Thousands of Opel workers in Germany have downed tools and staged a protest over GM’s decision to abandon a Russian-backed rescue plan.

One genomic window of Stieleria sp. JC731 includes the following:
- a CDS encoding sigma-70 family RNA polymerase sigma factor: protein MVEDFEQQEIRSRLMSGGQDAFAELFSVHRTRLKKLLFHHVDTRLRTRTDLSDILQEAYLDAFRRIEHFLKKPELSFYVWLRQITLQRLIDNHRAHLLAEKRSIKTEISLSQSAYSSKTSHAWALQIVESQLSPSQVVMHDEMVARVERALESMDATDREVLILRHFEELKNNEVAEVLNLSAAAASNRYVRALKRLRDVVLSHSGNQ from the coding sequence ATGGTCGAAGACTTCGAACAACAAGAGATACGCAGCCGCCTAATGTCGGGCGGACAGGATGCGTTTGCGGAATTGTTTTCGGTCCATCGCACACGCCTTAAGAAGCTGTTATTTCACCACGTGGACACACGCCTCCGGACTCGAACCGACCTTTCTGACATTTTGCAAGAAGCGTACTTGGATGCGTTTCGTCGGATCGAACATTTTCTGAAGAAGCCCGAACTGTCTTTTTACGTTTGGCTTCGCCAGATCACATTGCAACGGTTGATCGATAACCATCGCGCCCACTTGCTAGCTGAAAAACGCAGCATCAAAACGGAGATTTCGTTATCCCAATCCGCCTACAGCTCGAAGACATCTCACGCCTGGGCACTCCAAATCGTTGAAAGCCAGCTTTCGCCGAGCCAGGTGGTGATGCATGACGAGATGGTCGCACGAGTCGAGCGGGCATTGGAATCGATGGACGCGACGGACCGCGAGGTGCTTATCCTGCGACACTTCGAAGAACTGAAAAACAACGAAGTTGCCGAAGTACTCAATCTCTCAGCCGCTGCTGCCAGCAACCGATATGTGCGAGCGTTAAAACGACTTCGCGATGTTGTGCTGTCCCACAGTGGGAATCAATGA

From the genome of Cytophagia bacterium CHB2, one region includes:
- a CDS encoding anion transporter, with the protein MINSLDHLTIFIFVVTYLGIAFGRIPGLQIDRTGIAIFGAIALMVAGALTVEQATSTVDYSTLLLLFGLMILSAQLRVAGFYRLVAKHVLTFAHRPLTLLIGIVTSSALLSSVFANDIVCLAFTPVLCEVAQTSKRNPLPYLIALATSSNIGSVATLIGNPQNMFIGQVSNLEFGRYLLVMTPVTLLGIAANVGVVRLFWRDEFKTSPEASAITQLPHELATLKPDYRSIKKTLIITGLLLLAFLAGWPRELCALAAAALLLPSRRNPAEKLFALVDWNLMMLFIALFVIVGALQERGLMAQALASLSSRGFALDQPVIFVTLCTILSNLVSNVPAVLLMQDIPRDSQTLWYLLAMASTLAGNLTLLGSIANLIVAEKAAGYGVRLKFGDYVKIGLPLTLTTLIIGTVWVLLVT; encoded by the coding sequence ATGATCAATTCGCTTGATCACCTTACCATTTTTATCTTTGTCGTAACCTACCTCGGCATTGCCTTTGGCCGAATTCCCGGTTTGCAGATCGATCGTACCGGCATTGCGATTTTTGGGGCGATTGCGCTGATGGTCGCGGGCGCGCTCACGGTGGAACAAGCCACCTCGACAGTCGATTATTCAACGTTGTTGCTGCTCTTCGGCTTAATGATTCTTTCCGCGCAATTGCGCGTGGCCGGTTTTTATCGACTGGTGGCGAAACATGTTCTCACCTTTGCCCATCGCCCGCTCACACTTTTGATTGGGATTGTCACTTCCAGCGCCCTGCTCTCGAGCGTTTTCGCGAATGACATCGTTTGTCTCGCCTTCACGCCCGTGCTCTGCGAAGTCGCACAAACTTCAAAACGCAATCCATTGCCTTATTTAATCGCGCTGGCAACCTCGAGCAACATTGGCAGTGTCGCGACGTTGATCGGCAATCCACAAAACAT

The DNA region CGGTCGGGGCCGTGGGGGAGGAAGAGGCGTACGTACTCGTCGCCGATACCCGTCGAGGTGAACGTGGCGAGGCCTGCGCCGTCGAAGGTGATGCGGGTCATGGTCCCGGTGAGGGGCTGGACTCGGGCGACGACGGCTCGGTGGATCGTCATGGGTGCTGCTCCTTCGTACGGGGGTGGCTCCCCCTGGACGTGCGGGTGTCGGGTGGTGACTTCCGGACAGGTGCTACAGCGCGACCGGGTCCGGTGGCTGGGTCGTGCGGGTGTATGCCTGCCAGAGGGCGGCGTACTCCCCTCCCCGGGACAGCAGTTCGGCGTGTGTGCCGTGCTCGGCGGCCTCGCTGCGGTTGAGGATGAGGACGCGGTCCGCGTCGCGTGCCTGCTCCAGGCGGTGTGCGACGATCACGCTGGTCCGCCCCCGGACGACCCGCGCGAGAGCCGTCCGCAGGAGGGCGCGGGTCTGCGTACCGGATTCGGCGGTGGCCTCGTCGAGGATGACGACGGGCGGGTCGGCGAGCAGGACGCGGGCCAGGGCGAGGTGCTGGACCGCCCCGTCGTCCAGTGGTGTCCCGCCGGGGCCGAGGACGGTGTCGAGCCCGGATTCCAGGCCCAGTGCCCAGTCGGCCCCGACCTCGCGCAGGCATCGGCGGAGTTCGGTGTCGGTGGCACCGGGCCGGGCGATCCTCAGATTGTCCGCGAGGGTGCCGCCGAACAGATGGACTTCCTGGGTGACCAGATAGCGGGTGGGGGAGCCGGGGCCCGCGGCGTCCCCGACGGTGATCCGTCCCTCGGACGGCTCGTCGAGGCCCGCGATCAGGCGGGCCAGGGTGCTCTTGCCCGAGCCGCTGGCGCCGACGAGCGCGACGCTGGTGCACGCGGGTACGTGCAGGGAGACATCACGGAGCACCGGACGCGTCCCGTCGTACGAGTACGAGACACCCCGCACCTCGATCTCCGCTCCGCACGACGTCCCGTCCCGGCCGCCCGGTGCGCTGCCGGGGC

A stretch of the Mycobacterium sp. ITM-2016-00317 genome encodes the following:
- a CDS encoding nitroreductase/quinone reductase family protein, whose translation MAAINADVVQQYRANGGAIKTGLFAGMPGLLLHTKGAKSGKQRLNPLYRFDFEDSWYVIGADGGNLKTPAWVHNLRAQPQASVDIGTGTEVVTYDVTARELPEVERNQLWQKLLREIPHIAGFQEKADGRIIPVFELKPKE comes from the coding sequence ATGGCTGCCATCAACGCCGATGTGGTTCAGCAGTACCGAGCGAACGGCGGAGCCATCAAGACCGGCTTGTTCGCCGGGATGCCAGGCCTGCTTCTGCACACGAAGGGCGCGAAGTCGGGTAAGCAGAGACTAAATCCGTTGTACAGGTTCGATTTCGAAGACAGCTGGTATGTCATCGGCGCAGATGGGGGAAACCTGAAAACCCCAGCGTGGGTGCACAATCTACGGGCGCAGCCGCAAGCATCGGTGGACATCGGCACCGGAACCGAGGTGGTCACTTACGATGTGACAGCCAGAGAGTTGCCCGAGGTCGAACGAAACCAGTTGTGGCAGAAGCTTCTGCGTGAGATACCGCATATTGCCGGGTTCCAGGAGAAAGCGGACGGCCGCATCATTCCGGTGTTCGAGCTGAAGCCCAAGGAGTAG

GM, the parent company of Opel, has reversed its decision to sell its subsidiary to Magna, a move that had earlier raised hopes that many jobs would be saved. Around half of Opel’s 50,000 staff are in Germany. One protesting worker said: “First of all we want to fight for our jobs. They’ve screwed us and they’ve screwed the German government.” Another worker said: “We want to give a sign that GM must reflect on how they treat us.” GM plans to cut Opel staff by a fifth, saying its European operations faced insolvency if workers didn’t agree to cost cutting. It also wants the countries with Opel plants to contribute to a restructuring plan. Observers say in Britain, home of the Opel sister brand Vauxhall, workers have welcomed GM’s u-turn. Opel workers had only just reached a deal on cost concessions with Magna after months of tense talks. GM says it changed its mind because of improving business conditions and the strategic importance of Opel.